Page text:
Most readers of this blog will have heard this news: “The University of Wisconsin at Stevens Point plans to address “fiscal challenges” by expanding some academic programs and discontinuing others, it announced Monday. Tenured faculty positions are at stake, with possible layoffs occurring by 2020.” That (rather than comparable developments in Denmark) is presumably what motivated the article by Ryan Craig, suggesting that universities ought to kill, cull, and/or close “underperforming” academic programs. There is, needless to say, a great deal that is problematic in that article. But it also raises a point that I think really does require discussion at universities. To give an example that hits close to home, far fewer students come to university interested in taking courses on the Bible (to say nothing of biblical languages) at my university nowadays than was the case a few decades ago. On the one hand, that might indicate a need to require students to study something they need to know about, yet the need for which they do not appreciate. On the other hand, it might also indicate a change in student interests and demographics that universities need to adjust to. It used to be that the focus in academics and the business world alike was on European languages. The increased recognition of the need to offer more opportunities to study Hindi and Mandarin is surely a shift in a positive direction away from an approach that reflects a holdover from the colonial era. Universities should find ways to add the new and expand growing areas without simply eliminating the old – if you cannot study Classics or German at all at a university, that is hardly an improvement!
And so I think that there is a need for open and serious conversations about how universities should adapt to changing times, in ways that support and respond to positive global trends without simply jumping on bandwagons or pandering to student preferences in a way that treats them as customers to be satisfied even if what we provide to them – at their own request! – is not what they need.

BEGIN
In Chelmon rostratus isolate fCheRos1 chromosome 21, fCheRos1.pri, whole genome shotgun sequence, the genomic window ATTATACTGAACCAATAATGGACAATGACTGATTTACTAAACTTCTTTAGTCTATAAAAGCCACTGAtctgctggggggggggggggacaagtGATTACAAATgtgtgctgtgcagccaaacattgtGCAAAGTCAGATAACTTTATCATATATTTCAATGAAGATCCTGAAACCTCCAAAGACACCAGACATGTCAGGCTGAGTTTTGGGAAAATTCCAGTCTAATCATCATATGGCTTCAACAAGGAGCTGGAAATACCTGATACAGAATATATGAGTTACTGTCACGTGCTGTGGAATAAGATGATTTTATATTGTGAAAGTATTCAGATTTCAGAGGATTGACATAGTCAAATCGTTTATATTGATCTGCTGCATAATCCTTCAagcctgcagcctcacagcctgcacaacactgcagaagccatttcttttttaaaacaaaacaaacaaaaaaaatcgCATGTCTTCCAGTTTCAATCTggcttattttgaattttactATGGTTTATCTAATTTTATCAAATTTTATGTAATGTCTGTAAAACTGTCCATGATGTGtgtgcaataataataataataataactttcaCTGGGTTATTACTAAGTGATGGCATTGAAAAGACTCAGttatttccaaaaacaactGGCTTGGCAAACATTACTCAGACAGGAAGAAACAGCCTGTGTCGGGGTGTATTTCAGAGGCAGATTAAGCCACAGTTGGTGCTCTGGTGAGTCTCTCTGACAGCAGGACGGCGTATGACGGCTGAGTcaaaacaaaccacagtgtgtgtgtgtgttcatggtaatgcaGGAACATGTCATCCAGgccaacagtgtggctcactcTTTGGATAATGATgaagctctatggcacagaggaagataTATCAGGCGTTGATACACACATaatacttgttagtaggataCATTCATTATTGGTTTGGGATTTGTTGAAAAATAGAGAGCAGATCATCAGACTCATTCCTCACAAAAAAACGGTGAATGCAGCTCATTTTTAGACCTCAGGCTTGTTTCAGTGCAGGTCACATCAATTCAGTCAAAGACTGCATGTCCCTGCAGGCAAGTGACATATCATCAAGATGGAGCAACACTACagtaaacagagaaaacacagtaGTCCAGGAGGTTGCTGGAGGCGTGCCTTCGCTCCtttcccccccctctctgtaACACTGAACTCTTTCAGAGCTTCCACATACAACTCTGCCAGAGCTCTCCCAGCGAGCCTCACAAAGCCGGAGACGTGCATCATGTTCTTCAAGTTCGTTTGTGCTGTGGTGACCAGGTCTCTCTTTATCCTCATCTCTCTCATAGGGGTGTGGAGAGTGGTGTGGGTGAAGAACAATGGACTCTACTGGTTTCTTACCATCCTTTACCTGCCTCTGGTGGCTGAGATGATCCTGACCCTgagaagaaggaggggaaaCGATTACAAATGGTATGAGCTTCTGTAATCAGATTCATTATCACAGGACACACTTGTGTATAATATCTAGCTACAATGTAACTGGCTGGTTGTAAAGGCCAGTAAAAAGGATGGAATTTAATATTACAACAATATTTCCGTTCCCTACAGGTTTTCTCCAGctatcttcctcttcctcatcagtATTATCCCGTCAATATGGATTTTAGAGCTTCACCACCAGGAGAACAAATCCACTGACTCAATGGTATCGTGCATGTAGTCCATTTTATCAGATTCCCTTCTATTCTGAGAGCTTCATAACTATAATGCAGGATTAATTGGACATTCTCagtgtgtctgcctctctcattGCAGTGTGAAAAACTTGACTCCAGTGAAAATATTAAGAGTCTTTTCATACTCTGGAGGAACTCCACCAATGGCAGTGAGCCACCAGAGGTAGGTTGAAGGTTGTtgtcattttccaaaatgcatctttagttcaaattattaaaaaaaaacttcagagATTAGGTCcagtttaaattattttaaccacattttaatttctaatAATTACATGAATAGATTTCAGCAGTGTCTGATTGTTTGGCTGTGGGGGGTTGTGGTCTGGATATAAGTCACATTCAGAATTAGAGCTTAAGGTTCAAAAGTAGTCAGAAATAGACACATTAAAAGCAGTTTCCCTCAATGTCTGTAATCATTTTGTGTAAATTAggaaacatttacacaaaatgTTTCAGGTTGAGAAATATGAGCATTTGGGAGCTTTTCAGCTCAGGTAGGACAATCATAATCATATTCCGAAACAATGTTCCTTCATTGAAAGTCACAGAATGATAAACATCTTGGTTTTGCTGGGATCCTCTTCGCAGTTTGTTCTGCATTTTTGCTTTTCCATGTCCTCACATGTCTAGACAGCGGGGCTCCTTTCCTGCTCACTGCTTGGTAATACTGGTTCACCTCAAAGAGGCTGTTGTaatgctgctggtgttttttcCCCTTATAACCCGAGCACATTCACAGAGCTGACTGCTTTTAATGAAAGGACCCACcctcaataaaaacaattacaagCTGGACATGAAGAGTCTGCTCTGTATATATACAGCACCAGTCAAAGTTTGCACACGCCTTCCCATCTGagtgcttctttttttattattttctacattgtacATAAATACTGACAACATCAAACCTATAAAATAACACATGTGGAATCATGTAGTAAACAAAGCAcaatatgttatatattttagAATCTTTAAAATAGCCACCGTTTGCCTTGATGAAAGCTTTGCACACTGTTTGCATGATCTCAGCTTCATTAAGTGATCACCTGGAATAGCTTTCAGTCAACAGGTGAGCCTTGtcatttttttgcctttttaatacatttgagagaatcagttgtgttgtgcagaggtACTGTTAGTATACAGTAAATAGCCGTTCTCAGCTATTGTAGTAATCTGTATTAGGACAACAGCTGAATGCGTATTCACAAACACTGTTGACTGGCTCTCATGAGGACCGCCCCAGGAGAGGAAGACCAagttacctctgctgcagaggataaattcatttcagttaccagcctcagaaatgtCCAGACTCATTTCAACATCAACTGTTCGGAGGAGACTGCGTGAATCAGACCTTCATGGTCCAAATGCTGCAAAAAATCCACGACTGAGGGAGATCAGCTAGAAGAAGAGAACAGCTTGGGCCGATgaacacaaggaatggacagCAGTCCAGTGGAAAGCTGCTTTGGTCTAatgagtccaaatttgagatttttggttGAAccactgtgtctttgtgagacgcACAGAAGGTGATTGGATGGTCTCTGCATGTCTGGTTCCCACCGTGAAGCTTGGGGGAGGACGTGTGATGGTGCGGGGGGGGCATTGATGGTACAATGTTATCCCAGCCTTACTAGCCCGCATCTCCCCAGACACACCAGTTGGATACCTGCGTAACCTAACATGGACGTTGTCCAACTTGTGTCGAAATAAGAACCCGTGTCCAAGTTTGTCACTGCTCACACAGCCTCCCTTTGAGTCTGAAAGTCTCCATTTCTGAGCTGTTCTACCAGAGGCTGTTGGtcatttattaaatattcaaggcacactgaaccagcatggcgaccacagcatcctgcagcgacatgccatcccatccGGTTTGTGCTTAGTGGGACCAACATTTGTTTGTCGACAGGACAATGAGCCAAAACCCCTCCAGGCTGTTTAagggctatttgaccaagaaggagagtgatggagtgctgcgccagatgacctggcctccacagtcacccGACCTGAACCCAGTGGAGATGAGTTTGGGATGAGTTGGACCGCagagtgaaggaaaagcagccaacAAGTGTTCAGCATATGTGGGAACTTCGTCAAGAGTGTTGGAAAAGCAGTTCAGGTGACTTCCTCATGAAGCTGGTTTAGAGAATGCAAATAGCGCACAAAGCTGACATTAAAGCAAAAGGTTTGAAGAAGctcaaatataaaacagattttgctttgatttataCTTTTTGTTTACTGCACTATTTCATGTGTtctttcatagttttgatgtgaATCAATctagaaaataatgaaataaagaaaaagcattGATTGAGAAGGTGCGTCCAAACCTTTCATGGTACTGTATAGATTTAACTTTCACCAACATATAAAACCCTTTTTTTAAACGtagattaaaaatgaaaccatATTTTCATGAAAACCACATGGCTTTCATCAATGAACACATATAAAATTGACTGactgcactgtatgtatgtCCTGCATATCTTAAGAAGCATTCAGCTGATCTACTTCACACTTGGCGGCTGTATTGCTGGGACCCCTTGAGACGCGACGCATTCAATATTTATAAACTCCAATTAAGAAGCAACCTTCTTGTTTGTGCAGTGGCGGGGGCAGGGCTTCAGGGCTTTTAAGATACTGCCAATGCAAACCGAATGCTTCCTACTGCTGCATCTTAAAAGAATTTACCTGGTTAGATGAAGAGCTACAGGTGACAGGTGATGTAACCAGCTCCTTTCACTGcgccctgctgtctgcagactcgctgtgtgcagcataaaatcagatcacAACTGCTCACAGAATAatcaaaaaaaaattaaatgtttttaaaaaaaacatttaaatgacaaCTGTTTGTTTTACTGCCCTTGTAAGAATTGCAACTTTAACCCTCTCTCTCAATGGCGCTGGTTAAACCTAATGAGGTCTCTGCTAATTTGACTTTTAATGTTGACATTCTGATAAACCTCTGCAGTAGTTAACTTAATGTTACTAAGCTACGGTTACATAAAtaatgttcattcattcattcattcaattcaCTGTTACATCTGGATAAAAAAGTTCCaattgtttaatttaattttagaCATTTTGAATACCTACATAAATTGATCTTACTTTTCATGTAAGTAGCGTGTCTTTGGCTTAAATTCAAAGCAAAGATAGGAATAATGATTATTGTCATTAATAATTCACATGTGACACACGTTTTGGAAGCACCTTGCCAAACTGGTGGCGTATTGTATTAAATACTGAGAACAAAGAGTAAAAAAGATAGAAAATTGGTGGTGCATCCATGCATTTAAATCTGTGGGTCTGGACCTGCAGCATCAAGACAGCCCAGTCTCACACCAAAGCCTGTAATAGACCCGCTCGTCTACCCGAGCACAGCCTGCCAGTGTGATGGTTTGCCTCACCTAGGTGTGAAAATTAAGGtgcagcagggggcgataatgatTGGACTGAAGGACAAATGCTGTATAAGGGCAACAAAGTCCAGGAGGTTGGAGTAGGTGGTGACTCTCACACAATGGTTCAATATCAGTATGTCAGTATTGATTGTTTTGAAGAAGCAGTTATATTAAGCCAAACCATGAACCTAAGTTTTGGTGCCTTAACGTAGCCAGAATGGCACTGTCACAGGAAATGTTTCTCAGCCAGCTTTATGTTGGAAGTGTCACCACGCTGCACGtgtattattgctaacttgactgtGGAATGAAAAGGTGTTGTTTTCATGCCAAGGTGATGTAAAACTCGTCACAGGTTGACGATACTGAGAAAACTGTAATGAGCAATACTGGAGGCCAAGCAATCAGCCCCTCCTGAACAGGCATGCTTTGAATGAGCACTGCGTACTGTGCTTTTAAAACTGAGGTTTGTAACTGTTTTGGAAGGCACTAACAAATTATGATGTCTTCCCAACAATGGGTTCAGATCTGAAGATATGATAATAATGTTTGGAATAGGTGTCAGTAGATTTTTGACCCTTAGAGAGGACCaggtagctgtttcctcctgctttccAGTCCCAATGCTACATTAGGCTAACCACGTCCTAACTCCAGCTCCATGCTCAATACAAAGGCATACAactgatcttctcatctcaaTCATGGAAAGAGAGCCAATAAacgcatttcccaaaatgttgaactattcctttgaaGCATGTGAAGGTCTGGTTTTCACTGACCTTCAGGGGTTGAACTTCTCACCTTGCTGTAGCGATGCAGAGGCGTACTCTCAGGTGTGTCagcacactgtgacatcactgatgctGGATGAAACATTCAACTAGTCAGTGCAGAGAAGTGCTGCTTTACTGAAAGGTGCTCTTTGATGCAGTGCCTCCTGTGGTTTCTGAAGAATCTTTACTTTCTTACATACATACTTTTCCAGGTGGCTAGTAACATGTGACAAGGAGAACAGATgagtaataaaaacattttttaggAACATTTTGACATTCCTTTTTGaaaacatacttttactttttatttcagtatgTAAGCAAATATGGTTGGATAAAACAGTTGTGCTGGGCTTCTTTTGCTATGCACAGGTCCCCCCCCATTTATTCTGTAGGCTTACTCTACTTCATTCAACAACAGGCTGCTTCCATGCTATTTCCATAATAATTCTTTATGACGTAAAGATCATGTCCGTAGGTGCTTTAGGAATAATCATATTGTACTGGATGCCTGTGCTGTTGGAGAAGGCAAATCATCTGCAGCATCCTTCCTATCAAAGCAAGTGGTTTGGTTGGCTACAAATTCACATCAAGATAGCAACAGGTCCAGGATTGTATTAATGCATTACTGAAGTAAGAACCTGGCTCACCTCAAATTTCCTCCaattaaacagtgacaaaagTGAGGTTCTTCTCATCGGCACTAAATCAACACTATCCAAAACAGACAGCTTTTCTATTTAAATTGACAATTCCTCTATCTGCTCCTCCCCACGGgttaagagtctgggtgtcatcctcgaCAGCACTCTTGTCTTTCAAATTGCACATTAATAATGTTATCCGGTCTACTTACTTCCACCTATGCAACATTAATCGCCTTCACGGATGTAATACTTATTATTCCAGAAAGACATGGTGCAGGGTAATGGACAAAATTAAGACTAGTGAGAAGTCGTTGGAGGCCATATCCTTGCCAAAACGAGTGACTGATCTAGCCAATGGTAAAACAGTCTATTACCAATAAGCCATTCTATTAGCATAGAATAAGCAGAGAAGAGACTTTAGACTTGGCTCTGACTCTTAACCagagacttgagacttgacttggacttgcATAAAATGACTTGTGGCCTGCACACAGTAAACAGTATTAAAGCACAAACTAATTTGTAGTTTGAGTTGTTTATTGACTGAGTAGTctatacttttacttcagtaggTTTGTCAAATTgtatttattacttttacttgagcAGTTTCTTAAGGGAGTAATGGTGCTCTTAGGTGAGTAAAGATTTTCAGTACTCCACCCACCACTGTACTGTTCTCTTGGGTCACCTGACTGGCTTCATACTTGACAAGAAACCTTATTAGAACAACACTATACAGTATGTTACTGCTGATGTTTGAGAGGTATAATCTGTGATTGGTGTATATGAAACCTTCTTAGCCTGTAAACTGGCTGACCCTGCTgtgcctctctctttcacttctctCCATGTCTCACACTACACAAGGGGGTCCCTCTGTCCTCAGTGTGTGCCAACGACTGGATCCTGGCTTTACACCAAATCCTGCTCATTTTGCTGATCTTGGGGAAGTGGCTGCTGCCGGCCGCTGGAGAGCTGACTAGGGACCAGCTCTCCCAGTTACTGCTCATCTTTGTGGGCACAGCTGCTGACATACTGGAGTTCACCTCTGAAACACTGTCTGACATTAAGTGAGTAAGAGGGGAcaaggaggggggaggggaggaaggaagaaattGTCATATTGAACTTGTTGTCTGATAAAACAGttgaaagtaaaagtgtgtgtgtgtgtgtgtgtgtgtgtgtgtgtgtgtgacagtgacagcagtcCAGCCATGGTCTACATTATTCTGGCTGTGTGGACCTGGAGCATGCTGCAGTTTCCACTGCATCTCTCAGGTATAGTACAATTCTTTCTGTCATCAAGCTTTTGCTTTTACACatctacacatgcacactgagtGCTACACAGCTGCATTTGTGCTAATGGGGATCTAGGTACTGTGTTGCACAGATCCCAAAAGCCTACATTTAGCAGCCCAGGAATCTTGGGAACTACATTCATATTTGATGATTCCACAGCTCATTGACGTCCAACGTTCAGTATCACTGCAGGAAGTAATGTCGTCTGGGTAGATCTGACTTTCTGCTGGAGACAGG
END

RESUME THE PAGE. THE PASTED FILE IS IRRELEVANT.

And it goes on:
The main thing that made me decide not to simply skim past this article without commenting is the parallel to changing economy and business. At what point does one recognize and embrace the fact that, while we still have use for coal and steel, the demand is not the same as it once was and will never again be as it used to, and embrace difficult but radical reinvention of ourselves?
It strikes me that the approach of a number of Republican politicians to higher education is exactly the opposite of their approach to dealing with such economic challenges. And so I want to make sure that the approach of those of us in higher ed who criticize these politicians does not inadvertently mirror the very stance that we oppose when we encounter it in a domain other than our own workplace.
However, let us also not forget that, even if we decide that we need more scientists and engineers as a society, we do not cease to need linguists, philosophers, and historians. Even if there is a place for adaptation in what universities offer, surely it is crucial that we safeguard the possibility for people to pursue less well-paid and less popular vocational paths that are nonetheless crucial to society!
I have emphasized before the data indicating that majoring in the liberal arts has in fact been demonstrated time and again, historically and in the present day, to serve graduates well whether they go to work for Google or become lawyers or do anything else. But merely emphasizing that again, in addition to being repetitive, also risks giving the impression that we don’t need to change, adapt, grow, and sometimes shrink in response to changing times.
What are your thoughts on how higher ed needs to adapt to changing times – and on when and how it needs to persist defiantly in the face of attacks and criticisms?